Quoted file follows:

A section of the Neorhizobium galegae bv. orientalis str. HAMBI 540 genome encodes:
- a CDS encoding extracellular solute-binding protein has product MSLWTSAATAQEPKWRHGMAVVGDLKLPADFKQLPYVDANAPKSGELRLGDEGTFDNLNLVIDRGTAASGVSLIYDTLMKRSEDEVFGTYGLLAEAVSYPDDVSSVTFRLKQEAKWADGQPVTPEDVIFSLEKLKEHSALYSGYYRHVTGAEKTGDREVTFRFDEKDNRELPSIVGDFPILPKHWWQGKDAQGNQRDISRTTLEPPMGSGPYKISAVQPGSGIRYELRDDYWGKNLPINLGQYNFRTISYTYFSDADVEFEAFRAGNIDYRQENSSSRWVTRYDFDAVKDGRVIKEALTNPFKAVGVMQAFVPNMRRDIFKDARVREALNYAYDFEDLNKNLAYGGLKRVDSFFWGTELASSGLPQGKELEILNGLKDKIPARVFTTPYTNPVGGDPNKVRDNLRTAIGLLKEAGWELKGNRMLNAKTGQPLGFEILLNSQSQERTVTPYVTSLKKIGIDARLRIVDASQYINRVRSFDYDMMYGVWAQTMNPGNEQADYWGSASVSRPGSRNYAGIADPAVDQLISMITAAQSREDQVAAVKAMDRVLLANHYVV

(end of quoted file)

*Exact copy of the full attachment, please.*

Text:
A section of the Neorhizobium galegae bv. orientalis str. HAMBI 540 genome encodes:
- a CDS encoding extracellular solute-binding protein has product MSLWTSAATAQEPKWRHGMAVVGDLKLPADFKQLPYVDANAPKSGELRLGDEGTFDNLNLVIDRGTAASGVSLIYDTLMKRSEDEVFGTYGLLAEAVSYPDDVSSVTFRLKQEAKWADGQPVTPEDVIFSLEKLKEHSALYSGYYRHVTGAEKTGDREVTFRFDEKDNRELPSIVGDFPILPKHWWQGKDAQGNQRDISRTTLEPPMGSGPYKISAVQPGSGIRYELRDDYWGKNLPINLGQYNFRTISYTYFSDADVEFEAFRAGNIDYRQENSSSRWVTRYDFDAVKDGRVIKEALTNPFKAVGVMQAFVPNMRRDIFKDARVREALNYAYDFEDLNKNLAYGGLKRVDSFFWGTELASSGLPQGKELEILNGLKDKIPARVFTTPYTNPVGGDPNKVRDNLRTAIGLLKEAGWELKGNRMLNAKTGQPLGFEILLNSQSQERTVTPYVTSLKKIGIDARLRIVDASQYINRVRSFDYDMMYGVWAQTMNPGNEQADYWGSASVSRPGSRNYAGIADPAVDQLISMITAAQSREDQVAAVKAMDRVLLANHYVV